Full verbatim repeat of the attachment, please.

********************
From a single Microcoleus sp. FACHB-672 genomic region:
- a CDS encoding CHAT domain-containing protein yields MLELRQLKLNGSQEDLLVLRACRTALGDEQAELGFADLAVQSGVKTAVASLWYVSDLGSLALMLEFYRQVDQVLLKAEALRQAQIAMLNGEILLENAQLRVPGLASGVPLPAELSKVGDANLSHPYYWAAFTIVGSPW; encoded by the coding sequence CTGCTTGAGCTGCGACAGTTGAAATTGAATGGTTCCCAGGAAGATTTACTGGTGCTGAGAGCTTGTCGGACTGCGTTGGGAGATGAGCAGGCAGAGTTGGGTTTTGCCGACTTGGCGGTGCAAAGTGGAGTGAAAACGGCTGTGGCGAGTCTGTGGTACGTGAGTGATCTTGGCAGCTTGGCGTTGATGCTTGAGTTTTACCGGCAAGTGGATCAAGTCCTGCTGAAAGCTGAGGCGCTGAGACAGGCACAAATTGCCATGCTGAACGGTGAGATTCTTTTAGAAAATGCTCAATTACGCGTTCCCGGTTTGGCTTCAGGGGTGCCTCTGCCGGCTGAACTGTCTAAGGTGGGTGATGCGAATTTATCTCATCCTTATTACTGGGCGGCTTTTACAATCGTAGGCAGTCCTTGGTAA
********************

From a single Microcoleus sp. FACHB-672 genomic region:
- a CDS encoding CHAT domain-containing protein yields MLELRQLKLNGSQEDLLVLRACRTALGDEQAELGFADLAVQSGVKTAVASLWYVSDLGSLALMLEFYRQVDQVLLKAEALRQAQIAMLNGEILLENAQLRVPGLASGVPLPAELSKVGDANLSHPYYWAAFTIVGSPW; encoded by the coding sequence CTGCTTGAGCTGCGACAGTTGAAATTGAATGGTTCCCAGGAAGATTTACTGGTGCTGAGAGCTTGTCGGACTGCGTTGGGAGATGAGCAGGCAGAGTTGGGTTTTGCCGACTTGGCGGTGCAAAGTGGAGTGAAAACGGCTGTGGCGAGTCTGTGGTACGTGAGTGATCTTGGCAGCTTGGCGTTGATGCTTGAGTTTTACCGGCAAGTGGATCAAGTCCTGCTGAAAGCTGAGGCGCTGAGACAGGCACAAATTGCCATGCTGAACGGTGAGATTCTTTTAGAAAATGCTCAATTACGCGTTCCCGGTTTGGCTTCAGGGGTGCCTCTGCCGGCTGAACTGTCTAAGGTGGGTGATGCGAATTTATCTCATCCTTATTACTGGGCGGCTTTTACAATCGTAGGCAGTCCTTGGTAA